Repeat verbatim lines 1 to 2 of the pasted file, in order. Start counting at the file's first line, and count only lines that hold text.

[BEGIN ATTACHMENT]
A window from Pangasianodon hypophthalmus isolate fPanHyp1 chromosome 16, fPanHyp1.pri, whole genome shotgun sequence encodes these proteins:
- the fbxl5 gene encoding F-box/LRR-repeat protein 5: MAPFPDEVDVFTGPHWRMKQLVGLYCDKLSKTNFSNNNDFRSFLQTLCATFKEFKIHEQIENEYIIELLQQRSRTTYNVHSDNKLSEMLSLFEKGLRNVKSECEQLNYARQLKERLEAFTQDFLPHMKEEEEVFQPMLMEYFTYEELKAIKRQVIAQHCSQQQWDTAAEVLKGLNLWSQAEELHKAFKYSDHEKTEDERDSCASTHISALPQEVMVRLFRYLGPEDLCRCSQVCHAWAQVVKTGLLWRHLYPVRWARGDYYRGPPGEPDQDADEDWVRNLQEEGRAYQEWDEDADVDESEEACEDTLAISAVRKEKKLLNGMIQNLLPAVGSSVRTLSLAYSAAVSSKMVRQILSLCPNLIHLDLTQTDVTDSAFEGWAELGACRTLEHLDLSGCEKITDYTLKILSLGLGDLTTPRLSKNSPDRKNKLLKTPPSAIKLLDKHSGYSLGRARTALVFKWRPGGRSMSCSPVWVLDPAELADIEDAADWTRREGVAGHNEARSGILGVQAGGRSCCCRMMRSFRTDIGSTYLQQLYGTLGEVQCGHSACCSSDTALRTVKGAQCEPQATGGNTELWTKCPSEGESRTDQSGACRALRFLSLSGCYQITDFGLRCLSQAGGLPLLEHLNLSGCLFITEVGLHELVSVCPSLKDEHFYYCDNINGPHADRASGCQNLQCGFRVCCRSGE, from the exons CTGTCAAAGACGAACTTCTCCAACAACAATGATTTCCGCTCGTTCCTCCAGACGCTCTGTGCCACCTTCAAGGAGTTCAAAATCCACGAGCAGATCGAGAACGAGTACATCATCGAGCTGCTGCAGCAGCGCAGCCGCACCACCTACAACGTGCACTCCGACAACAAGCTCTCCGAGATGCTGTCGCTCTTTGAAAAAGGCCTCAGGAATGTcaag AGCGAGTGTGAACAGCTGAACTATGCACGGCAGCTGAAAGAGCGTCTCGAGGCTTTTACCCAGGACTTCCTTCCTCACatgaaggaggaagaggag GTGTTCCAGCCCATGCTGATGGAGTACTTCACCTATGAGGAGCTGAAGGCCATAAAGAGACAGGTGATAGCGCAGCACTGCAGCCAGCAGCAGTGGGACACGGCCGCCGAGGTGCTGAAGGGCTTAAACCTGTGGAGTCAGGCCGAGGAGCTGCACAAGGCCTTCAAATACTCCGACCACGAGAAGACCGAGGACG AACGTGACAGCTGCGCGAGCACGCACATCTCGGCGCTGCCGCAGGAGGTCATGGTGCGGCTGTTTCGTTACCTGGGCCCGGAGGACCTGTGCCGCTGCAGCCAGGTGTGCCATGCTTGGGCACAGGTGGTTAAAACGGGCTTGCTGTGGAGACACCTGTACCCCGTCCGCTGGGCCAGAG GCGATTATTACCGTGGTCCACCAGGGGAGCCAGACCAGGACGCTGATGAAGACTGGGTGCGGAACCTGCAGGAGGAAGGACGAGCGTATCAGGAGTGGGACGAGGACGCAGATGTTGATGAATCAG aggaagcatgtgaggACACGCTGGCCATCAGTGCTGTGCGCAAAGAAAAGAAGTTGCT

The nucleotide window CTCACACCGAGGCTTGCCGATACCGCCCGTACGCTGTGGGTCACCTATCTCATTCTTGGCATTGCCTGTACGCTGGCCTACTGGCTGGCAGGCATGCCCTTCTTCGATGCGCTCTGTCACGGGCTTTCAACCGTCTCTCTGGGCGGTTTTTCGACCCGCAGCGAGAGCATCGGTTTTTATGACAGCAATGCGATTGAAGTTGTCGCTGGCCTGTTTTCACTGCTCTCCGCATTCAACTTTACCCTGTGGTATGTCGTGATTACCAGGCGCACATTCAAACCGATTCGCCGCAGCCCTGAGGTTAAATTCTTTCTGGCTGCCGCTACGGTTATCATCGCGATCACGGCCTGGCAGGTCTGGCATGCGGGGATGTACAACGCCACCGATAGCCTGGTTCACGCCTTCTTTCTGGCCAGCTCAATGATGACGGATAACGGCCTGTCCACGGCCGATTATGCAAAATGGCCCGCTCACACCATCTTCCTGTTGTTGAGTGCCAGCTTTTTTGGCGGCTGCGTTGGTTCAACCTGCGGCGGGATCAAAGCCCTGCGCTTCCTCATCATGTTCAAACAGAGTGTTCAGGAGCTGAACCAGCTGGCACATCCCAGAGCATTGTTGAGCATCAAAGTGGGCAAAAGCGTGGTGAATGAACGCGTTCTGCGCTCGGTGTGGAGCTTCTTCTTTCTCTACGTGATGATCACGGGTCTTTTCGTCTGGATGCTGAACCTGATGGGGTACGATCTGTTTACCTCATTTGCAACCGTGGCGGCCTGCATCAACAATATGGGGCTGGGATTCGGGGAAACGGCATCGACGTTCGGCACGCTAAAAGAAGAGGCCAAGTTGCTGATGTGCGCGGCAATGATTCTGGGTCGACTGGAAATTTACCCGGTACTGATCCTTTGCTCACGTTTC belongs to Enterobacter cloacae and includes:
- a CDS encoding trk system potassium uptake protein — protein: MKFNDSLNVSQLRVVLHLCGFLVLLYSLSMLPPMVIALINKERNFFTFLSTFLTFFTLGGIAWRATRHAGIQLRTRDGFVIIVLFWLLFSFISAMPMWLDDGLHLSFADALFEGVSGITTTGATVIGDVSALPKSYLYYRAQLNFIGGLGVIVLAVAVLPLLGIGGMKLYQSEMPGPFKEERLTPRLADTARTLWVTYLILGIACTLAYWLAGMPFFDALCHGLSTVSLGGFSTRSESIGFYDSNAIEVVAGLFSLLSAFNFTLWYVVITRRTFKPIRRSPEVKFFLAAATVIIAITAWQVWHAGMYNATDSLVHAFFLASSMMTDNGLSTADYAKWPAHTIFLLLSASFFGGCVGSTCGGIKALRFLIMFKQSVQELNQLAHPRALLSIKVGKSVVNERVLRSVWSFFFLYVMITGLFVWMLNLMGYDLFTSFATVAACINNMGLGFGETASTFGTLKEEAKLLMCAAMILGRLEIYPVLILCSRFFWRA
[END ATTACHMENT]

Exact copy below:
A window from Pangasianodon hypophthalmus isolate fPanHyp1 chromosome 16, fPanHyp1.pri, whole genome shotgun sequence encodes these proteins:
- the fbxl5 gene encoding F-box/LRR-repeat protein 5: MAPFPDEVDVFTGPHWRMKQLVGLYCDKLSKTNFSNNNDFRSFLQTLCATFKEFKIHEQIENEYIIELLQQRSRTTYNVHSDNKLSEMLSLFEKGLRNVKSECEQLNYARQLKERLEAFTQDFLPHMKEEEEVFQPMLMEYFTYEELKAIKRQVIAQHCSQQQWDTAAEVLKGLNLWSQAEELHKAFKYSDHEKTEDERDSCASTHISALPQEVMVRLFRYLGPEDLCRCSQVCHAWAQVVKTGLLWRHLYPVRWARGDYYRGPPGEPDQDADEDWVRNLQEEGRAYQEWDEDADVDESEEACEDTLAISAVRKEKKLLNGMIQNLLPAVGSSVRTLSLAYSAAVSSKMVRQILSLCPNLIHLDLTQTDVTDSAFEGWAELGACRTLEHLDLSGCEKITDYTLKILSLGLGDLTTPRLSKNSPDRKNKLLKTPPSAIKLLDKHSGYSLGRARTALVFKWRPGGRSMSCSPVWVLDPAELADIEDAADWTRREGVAGHNEARSGILGVQAGGRSCCCRMMRSFRTDIGSTYLQQLYGTLGEVQCGHSACCSSDTALRTVKGAQCEPQATGGNTELWTKCPSEGESRTDQSGACRALRFLSLSGCYQITDFGLRCLSQAGGLPLLEHLNLSGCLFITEVGLHELVSVCPSLKDEHFYYCDNINGPHADRASGCQNLQCGFRVCCRSGE, from the exons CTGTCAAAGACGAACTTCTCCAACAACAATGATTTCCGCTCGTTCCTCCAGACGCTCTGTGCCACCTTCAAGGAGTTCAAAATCCACGAGCAGATCGAGAACGAGTACATCATCGAGCTGCTGCAGCAGCGCAGCCGCACCACCTACAACGTGCACTCCGACAACAAGCTCTCCGAGATGCTGTCGCTCTTTGAAAAAGGCCTCAGGAATGTcaag AGCGAGTGTGAACAGCTGAACTATGCACGGCAGCTGAAAGAGCGTCTCGAGGCTTTTACCCAGGACTTCCTTCCTCACatgaaggaggaagaggag GTGTTCCAGCCCATGCTGATGGAGTACTTCACCTATGAGGAGCTGAAGGCCATAAAGAGACAGGTGATAGCGCAGCACTGCAGCCAGCAGCAGTGGGACACGGCCGCCGAGGTGCTGAAGGGCTTAAACCTGTGGAGTCAGGCCGAGGAGCTGCACAAGGCCTTCAAATACTCCGACCACGAGAAGACCGAGGACG AACGTGACAGCTGCGCGAGCACGCACATCTCGGCGCTGCCGCAGGAGGTCATGGTGCGGCTGTTTCGTTACCTGGGCCCGGAGGACCTGTGCCGCTGCAGCCAGGTGTGCCATGCTTGGGCACAGGTGGTTAAAACGGGCTTGCTGTGGAGACACCTGTACCCCGTCCGCTGGGCCAGAG GCGATTATTACCGTGGTCCACCAGGGGAGCCAGACCAGGACGCTGATGAAGACTGGGTGCGGAACCTGCAGGAGGAAGGACGAGCGTATCAGGAGTGGGACGAGGACGCAGATGTTGATGAATCAG aggaagcatgtgaggACACGCTGGCCATCAGTGCTGTGCGCAAAGAAAAGAAGTTGCT